---He goes further, into blasphemy. He boasts that he once painted a Madonna so beautiful that the man who bought it was haunted by unseemly thoughts. Even after it was altered, perhaps with the addition of crosses and saintly symbols (as was done in Leonardo's second version of The Virgin of the Rocks), it still gave him an erection when he tried to pray. So in the end he returned the painting to Leonardo, who delighted in this pornographic triumph.--- Read More:

…Freud argues that its perfection lies in the fact that although sexual repression does occur, there is some component instinct of sexual desire that does not get relegated to the unconscious. This excess libido then somehow “evades the fate of repression by being sublimated from the very beginning into curiosity and by becoming attached to the powerful instinct for research as reinforcement” . As Freud defines it here, sublimation refers to a psychical process entirely different from the mechanism of repression so central to his theory of sexual neurosis: “[O]wing to the complete difference in the underlying psychical processes (sublimation instead of an irruption from the unconscious) the quality of neurosis is absent; there is no attachment to the original complexes of infantile sexual research, and the instinct can operate freely in the service of intellectual interest” . In this instance, Freud theorizes the excess libido as having escaped repression and as having remained unattached to the original infantile complexes. However, when he offers Leonardo as a model instance of the third vicissitude, he revises his previous definition of sublimation as a unique psychical process and suddenly suggests instead that its mechanism is closely related to repression: “The core of [Leonardo’s] nature, and the secret of it, would appear to be that after his curiosity had been activated in infancy in the service of sexual interests, he succeeded in sublimating the greater part of his libido into an urge for research” . This second definition suggests that the sublimated libido remains attached to infantile sexual researches and thereby opens the door for Freud to explore the ideational content of Leonardo’s phantasies as having had sexual themes.( ibid.)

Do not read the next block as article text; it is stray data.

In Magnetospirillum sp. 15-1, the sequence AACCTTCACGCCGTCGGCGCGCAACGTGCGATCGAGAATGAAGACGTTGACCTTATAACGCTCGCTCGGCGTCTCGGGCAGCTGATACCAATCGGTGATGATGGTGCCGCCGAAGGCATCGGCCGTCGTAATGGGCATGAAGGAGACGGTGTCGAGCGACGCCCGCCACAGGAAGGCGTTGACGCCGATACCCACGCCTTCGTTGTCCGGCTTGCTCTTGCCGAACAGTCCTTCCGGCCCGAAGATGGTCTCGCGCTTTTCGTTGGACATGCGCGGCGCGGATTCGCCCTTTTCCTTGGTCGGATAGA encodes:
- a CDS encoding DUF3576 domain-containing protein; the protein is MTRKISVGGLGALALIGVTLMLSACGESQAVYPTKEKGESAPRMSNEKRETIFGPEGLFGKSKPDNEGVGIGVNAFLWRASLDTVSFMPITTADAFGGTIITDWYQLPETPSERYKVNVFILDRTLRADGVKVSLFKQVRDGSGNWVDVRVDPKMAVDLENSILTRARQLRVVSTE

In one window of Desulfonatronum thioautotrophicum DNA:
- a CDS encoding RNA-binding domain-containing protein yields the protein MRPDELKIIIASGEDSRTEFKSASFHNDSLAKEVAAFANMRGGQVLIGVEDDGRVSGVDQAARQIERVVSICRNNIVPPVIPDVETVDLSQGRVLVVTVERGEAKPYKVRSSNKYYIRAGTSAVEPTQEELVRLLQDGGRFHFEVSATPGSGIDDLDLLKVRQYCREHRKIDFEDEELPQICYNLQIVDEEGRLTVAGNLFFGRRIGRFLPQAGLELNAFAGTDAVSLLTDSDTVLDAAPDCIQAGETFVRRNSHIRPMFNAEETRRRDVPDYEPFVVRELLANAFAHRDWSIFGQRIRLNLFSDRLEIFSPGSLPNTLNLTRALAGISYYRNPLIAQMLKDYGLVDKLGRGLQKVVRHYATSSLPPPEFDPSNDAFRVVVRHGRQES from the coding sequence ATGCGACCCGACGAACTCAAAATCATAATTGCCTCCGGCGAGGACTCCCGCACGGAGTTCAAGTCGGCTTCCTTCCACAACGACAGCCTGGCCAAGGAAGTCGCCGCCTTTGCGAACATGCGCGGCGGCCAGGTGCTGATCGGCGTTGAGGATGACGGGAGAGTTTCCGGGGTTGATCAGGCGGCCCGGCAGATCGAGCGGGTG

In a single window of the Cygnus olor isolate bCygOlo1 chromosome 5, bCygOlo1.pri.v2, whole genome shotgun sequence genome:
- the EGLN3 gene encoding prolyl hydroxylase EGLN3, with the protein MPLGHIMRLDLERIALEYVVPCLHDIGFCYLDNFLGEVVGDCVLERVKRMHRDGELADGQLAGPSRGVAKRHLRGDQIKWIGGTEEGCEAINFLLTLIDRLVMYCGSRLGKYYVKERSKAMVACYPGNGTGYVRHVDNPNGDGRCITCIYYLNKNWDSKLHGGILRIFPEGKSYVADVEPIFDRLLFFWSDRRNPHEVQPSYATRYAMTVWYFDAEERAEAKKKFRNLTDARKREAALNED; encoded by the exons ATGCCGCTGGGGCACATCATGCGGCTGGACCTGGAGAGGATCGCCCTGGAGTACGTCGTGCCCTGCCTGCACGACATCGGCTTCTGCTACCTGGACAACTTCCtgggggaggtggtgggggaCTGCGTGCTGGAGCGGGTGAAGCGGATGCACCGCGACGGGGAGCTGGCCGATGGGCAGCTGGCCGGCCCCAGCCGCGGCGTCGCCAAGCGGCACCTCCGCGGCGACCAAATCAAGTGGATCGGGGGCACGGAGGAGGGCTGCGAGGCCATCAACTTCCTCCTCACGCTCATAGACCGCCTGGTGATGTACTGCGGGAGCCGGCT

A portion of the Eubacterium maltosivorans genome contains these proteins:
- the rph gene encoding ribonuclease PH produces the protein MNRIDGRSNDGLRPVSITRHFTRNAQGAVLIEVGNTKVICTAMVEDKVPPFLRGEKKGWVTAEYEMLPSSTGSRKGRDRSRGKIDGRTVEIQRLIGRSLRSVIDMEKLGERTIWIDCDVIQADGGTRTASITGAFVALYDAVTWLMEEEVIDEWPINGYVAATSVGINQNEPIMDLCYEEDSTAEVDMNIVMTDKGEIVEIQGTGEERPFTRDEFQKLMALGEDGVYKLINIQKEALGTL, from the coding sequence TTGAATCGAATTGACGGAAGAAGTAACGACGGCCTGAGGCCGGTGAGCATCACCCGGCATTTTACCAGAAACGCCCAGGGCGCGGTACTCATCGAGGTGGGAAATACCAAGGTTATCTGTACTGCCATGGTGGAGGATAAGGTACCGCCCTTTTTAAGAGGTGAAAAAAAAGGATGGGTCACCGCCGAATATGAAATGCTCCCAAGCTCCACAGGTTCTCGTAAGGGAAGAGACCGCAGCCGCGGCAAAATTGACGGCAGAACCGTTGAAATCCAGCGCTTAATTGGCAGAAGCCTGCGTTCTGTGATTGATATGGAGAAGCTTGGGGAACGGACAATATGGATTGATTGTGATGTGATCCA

(Strange as it may be to say so, the same thing is already underway in what Breton called Leonardo’s “paranoid wall”: however much the wall generates images or illusions of objects, it stubbornly remains a matrix of material sensations. I think the same can be said of Leonardo’s more immaterial sfumato, although that may be forcing the point. I mention Leonardo because I think that if he was alive today he would be a cutting edge digital artist and computer scientist.) Read More:

Related Posts

This entry was posted in Art History/Antiquity/Anthropology, Feature Article, Ideas/Opinion and tagged , , , , , , , , , , , . Bookmark the permalink.

Leave a Reply

Your email address will not be published. Required fields are marked *

You may use these HTML tags and attributes: <a href="" title=""> <abbr title=""> <acronym title=""> <b> <blockquote cite=""> <cite> <code> <del datetime=""> <em> <i> <q cite=""> <strike> <strong>